None of this is evidence of commitment to the rule of law as such, but it does show a visceral, basic opposition to violence. The saffron groups are attempting to change this—to push Uttarakhand into the “new normal”—by slowly and gradually making inhuman brutality a routine affair. Hence, so far, they have not tried to kill anyone. Instead, they are starting with beatings and attacks on property. This simultaneously sends a signal that Hindus are being attacked in various ways and those who are the “defenders of Hindus” are thus above the law. If this violence goes unopposed, in a year or so, we can be certain that the reactions of both the police and the average Hindu will begin to change. Soon after, killings will begin.

 

Signs of Hope

Fortunately, the violence has not gone unopposed (in the same way as other parts of India).

Immediately after the first incident in Satpuli (on 6 July), we in Chetna Andolan came together with leaders from the CPI, the CPI(M), the Uttarakhand Mahila Manch, Jan Chetna Manch and others to resist this violence and impunity. On 12 August, a mass convention held in Dehradun was attended by leaders from all opposition parties, as well as most of the state's major social movements.[1] The convention demanded action against the Sangh groups and the upholding of the rule of law. This was followed by protests in Dehradun on 22 August and 23 September. After the initial two programmes, the subsequent protests were held under the banner of Jan Hastakshep.[2] In early November, Jan Hastakshep announced a series of “kanastar bajao” programmes, following an old protest tradition of the hills (where protesters bang tins—kanastar—as an act of protest, much as farmers bang tins to drive wild animals from their fields). The first kanastar bajao programme was held on 7 November in Dehradun, the second on 21 December in Vikasnagar, and the third in the chief minister's constituency (Doiwala) on 27 February. Thus, six protest programmes have been held so far, and a mass convention has been planned for May 2018. A "Dehradun march" is also being planned.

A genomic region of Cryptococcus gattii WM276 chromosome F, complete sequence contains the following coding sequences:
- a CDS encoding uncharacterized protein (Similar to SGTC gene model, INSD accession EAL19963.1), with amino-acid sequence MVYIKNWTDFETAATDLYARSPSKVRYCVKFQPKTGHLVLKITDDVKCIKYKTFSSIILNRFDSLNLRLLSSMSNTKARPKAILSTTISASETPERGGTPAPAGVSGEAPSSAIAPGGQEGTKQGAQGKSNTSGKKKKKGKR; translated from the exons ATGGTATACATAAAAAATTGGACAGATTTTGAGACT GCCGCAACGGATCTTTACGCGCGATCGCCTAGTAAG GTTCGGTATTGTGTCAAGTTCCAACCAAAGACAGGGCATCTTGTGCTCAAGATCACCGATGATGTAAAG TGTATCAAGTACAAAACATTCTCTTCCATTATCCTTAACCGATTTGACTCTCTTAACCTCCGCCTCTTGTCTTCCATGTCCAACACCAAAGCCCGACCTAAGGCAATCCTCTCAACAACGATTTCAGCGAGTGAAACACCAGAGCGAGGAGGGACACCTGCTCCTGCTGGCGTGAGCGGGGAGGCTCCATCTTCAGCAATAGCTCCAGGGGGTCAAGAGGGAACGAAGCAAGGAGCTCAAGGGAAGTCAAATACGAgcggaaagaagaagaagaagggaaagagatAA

The striking news is this: at least as far as we are aware, after mid-October, no incidents of the kind noted above have been reported in the state. It appears that unlike in most other states, the situation in Uttarakhand has not reached a point where the Sangh feels that it can get away with violence in the face of vocal public opposition.

Certain features have marked these protests. First, in all of them, there has been representation from a wide spectrum of opposition leaders, the state's senior intellectuals, and large social movements. Second, in all cases, the vast majority of the protesters have been daily wage workers, working class women, and others from Dalit, Other Backward Classes (OBC), and Muslim backgrounds. Third, in all the protests, three central demands have been raised: enforcement of the rule of law and an end to hate politics; the implementation and enforcement of labour laws and welfare schemes; and rights over natural resources (especially through the Forest Rights Act).